The man employed as Stanley Electric’s recruiter had to delete his cell phone number from his email signature. He was getting calls and text messages from younger job applicants at 10 p.m.
It’s an issue many recruiters had not experienced in the past, but as more Millennials are entering the workforce, it’s a lesson some have learned of the younger generation.
“Their business etiquette lacks,” said Jim Christel, a technical recruiter at the company’s London location, which employs 1,700 people. “They want answers when they are available.”
About 20 business leaders gathered at the Madison County Chamber of Commerce on Monday to discuss how the workforce has changed as members of the generation have been employed.
Millennials, defined as those born between 1980 and 1994, will make up 75 percent of the working population by 2030. Currently, one of three working adults is a Millennial. There are currently 53 million Millennials who are a part of the workforce.
The generation has been labeled as lazy, entitled job-hoppers who are unapologetically late to work and require instant gratification. Workers are also stereotyped as masters at digital communication who value social media and would rather work for purpose, not paychecks.
Based on a multigenerational study of 1,784 employees from companies across 12 countries and six industries, it found that about the same percentage of Millennials (25 percent) want to make a positive impact on their organization as Gen Xers (21 percent) and Baby Boomers (23 percent).
Christel, a Millennial himself, and self-described non-Millennial Monica Watkins, human resources manager for Ace Hardware at its West Jefferson location, spoke about the challenges and benefits of employing the generation.
Ace Hardware employs about 140 people. About 40 percent of the workforce is a Millennial.
Watkins — who said she has even received a Facebook message from an applicant — said her company has had to change its thought process on hiring. The company uses social media to advertise positions and has sped up the hiring process to keep up with Millennials’ faster-paced lifestyle. A good applicant may be offered a job before they leave the building for a first interview.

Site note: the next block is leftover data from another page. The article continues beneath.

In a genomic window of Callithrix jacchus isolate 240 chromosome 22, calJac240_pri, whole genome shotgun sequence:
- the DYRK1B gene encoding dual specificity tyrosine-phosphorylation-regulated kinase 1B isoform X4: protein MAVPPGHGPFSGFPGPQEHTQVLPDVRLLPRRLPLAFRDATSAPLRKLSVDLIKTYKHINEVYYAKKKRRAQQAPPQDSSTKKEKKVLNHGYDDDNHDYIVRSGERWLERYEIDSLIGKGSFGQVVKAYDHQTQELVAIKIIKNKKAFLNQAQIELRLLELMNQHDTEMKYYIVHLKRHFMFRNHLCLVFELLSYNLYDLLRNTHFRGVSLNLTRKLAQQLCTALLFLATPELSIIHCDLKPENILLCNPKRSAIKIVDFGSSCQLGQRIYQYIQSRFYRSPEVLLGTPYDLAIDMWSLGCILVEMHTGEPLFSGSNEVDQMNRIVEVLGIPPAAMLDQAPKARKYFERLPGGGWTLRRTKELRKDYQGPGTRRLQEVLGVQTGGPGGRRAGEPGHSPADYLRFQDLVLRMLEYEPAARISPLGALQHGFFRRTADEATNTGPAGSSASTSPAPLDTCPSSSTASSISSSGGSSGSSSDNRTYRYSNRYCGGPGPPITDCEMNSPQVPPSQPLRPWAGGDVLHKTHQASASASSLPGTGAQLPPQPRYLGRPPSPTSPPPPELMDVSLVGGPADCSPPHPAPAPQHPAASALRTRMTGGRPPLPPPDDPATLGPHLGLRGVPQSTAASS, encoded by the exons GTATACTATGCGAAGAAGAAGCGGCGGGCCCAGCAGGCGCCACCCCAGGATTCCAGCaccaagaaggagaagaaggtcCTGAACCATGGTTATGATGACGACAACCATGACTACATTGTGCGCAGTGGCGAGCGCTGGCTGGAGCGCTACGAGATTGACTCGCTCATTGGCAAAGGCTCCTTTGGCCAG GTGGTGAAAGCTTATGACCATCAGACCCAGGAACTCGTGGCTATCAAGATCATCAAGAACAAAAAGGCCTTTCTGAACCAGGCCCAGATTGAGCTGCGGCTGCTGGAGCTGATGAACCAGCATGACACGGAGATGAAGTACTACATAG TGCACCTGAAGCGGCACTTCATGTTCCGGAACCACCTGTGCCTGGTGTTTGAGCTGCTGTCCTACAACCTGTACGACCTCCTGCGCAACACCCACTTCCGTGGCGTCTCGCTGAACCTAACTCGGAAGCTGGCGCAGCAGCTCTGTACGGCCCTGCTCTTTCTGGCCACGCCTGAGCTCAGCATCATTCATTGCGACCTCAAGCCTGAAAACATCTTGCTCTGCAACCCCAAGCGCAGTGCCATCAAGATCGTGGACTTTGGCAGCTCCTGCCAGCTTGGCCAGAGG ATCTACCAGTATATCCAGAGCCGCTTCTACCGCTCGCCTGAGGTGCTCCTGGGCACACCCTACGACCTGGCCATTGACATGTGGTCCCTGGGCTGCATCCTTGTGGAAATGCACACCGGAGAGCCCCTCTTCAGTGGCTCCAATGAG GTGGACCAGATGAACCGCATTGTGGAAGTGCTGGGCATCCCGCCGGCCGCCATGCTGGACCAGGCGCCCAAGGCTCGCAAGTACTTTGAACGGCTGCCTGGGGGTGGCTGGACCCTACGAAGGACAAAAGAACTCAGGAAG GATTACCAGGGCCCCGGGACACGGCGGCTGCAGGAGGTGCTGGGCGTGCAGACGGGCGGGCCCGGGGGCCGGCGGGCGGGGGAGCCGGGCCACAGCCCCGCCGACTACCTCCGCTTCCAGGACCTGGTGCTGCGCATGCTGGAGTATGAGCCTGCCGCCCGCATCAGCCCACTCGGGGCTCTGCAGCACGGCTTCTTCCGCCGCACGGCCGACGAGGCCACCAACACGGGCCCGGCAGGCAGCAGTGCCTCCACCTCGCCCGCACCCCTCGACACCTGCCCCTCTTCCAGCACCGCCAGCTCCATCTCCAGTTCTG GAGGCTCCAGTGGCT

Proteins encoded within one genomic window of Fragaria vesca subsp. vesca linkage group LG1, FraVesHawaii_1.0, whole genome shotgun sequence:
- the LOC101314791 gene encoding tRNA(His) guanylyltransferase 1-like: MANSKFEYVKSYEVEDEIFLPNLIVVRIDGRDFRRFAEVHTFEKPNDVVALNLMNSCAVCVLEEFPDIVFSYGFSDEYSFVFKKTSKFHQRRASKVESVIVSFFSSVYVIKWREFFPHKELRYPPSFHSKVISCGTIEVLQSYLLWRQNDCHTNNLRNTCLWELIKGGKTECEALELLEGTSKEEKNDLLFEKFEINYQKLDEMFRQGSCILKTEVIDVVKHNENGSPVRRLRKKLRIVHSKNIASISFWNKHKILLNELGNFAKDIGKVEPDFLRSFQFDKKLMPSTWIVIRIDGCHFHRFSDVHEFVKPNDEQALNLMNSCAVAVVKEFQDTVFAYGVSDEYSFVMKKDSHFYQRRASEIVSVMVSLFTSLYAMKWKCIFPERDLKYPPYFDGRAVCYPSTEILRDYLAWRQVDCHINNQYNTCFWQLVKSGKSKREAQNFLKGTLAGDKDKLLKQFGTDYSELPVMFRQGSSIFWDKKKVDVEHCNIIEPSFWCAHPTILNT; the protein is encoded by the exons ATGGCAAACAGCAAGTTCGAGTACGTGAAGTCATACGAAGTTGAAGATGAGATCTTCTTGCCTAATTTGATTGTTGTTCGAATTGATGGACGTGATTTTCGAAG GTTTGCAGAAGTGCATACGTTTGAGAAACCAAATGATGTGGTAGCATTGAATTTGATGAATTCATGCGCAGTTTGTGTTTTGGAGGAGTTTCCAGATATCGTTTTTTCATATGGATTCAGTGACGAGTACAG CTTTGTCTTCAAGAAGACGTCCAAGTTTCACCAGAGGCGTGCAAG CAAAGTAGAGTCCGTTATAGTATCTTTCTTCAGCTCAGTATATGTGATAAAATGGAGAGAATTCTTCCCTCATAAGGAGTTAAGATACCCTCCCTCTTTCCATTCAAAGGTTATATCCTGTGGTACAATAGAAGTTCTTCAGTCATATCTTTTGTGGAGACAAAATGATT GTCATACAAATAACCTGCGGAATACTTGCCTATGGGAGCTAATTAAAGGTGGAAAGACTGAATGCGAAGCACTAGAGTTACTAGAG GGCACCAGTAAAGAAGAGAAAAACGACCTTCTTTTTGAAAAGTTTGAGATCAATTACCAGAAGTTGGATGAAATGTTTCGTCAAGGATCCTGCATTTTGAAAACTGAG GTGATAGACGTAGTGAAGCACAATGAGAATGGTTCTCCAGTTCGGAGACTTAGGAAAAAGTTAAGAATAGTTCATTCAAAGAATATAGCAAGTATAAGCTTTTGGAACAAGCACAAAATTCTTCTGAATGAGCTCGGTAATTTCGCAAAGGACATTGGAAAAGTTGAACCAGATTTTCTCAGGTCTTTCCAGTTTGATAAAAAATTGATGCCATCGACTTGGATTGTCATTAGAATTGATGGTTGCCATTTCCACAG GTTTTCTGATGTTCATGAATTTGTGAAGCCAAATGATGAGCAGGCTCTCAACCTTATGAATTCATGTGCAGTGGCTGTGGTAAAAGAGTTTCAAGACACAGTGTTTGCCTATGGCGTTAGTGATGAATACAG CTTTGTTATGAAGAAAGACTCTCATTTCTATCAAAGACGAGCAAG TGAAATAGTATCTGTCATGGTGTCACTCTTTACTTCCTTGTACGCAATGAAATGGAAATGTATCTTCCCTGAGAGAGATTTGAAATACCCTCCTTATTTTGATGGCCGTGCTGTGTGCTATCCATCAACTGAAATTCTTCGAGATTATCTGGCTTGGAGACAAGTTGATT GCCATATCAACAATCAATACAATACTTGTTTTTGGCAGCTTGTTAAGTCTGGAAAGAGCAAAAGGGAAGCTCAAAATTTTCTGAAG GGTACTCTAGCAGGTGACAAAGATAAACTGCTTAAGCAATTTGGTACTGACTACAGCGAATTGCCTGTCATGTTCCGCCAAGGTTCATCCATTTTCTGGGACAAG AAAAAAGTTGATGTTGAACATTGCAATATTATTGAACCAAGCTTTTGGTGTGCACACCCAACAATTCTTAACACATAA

“We’ve had to streamline the process,” she said. “If it’s a good candidate, we will lose them quickly.”
The Millennial candidate also comes to the interview with many questions, Watkins said. She noted the generation is the most informed. Candidates use the internet to thoroughly research the company and industry-appropriate pay scale ahead of the interview.
“Sometimes I feel like we’re being interviewed as much as they’re being interviewed,” she said.
Christel agreed. It shifts the balance from the employer to the job-seeker, he said.
“They know what they’re worth,” he added.
Chamber member Beverly Richards, of LDR Interactive Web Design, said she has had bad experiences with hiring Millennials.
“It goes against everything I’ve done in the past,” she said, speaking of the hiring process. “I’m looking for someone with experience who will stay for awhile.”
“Good luck!” chimed in another person in attendance.
Companies have had to adjust their policies to adapt to the Millennial perspective. When Ace Hardware opened its West Jefferson distribution center in 2014, a strict attendance policy was enforced. One minute late? Inexcusable.
But it was inflating their turnover numbers. Now, that policy has been relaxed.
“We’ve learned that they may be out in the parking lot sending that last text,” she said, noting that it’s still not excusable to be a few minutes late every day.
Liz Lynch, a Millennial working as a development coordinator for Madison Health, rejected the notion that all young workers can’t be on time. Individuals must be taught how to properly communicate and manage time, she said.
“It’s a learned behavior,” she added.
Christel said Stanley had made more HR information available online, allowing the employee to monitor their own occurrences, vacation time and benefits information. Face-to-face counseling is still available and used, he noted.
Watkins said engagement is key. She keeps a jar of suckers on her desk to facilitate personal interactions since the days of handing an employee a paycheck along with a smile and a “thank you” are gone.
Ace Hardware also offers many fun perks to keep employees engaged. Last month, for example, the company hosted “Hot Dog Thursday” each week.
“You have to know what makes each employee tick,” she said. “It’s different for each person.”
Andrea Chaffin can be reached at 740-852-1616, ext. 1619 or via Twitter @AndeeWrites.
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